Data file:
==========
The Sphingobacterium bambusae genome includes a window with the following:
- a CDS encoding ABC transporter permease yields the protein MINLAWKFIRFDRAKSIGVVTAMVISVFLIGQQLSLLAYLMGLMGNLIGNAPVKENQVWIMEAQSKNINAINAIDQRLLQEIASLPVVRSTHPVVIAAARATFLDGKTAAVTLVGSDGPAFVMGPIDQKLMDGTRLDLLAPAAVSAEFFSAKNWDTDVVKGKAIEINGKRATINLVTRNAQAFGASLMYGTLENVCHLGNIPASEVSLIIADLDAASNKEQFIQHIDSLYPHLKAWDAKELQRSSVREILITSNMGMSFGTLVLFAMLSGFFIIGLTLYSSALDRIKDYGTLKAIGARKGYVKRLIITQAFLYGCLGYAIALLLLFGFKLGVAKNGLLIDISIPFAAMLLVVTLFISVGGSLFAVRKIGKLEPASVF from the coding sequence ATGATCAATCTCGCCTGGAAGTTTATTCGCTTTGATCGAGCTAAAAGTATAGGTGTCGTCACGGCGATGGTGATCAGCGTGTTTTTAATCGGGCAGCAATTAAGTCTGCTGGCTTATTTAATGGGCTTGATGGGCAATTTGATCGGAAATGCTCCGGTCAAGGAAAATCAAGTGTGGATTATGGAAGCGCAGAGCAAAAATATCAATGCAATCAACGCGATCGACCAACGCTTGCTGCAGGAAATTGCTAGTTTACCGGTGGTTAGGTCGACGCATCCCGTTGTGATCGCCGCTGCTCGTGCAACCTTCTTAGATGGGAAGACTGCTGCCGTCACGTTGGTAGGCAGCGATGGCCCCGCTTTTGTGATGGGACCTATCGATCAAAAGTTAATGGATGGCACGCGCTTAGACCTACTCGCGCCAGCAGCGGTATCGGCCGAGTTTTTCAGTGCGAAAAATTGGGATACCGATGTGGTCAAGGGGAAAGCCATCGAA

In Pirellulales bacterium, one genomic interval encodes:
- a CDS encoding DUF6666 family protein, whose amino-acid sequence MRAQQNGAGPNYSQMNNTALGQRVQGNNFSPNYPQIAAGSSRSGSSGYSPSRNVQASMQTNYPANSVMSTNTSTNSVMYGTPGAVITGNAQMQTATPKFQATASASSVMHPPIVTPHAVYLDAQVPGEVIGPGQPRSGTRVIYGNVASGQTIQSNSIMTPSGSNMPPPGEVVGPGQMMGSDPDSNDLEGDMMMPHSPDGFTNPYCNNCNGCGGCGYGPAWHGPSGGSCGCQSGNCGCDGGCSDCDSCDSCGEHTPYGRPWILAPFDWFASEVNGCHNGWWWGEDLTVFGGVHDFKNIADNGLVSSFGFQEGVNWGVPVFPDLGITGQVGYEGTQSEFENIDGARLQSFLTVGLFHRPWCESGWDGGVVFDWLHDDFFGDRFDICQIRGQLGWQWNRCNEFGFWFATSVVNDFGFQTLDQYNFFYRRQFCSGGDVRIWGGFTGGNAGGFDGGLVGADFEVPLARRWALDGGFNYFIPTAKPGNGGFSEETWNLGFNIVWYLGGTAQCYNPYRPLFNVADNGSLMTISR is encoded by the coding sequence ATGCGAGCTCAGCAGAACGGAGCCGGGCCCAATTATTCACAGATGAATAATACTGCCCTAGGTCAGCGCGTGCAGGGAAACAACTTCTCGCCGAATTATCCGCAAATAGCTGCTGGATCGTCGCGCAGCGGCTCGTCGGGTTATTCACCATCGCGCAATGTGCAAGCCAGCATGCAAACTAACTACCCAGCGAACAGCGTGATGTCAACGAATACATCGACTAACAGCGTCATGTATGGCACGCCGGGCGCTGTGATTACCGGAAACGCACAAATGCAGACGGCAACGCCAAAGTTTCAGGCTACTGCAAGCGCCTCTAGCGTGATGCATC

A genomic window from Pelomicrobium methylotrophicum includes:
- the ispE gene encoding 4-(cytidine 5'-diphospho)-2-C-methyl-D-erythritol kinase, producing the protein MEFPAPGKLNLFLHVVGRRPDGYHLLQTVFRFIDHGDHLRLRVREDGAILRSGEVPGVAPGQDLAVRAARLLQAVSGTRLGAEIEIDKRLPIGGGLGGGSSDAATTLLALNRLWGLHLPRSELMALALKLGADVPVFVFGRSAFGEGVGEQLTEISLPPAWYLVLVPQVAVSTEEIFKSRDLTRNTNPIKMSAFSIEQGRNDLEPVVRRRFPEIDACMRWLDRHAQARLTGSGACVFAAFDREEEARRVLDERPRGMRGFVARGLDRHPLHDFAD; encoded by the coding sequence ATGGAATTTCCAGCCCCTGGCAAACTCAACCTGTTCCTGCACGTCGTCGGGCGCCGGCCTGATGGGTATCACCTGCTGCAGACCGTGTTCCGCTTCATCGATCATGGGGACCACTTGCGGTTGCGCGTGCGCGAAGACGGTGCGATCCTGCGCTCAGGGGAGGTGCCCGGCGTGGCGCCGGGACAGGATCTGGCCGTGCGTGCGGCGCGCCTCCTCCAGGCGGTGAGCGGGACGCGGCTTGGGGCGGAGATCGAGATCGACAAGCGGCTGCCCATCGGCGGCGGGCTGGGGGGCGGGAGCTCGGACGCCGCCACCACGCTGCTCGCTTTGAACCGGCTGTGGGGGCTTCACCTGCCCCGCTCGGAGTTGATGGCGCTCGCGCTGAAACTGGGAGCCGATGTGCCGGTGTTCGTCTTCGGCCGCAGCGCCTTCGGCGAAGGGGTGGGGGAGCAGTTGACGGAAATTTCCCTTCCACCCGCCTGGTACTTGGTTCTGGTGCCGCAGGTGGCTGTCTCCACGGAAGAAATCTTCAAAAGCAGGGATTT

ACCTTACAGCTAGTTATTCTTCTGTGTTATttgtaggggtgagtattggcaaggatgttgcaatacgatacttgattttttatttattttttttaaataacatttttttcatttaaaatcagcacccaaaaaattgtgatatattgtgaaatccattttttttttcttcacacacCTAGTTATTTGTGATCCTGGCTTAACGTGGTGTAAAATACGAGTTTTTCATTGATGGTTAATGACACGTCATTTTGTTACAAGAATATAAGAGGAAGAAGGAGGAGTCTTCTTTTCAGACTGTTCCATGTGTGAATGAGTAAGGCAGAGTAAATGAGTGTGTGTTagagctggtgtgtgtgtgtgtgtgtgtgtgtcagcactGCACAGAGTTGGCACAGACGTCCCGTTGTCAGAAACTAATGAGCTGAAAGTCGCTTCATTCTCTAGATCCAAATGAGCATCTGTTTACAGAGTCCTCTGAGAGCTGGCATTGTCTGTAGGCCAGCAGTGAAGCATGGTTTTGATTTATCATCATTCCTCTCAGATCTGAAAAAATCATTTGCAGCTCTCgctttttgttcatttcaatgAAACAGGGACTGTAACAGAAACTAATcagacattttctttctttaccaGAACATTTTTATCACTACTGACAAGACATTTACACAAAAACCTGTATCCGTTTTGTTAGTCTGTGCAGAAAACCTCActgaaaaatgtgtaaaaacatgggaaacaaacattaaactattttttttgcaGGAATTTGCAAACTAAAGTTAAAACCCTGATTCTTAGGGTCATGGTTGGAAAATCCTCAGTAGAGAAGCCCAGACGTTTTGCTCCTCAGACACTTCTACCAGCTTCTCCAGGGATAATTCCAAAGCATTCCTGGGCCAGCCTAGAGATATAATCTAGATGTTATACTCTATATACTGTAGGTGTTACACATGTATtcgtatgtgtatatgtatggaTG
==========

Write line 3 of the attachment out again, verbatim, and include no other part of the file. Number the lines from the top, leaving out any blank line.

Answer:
In Pirellulales bacterium, one genomic interval encodes: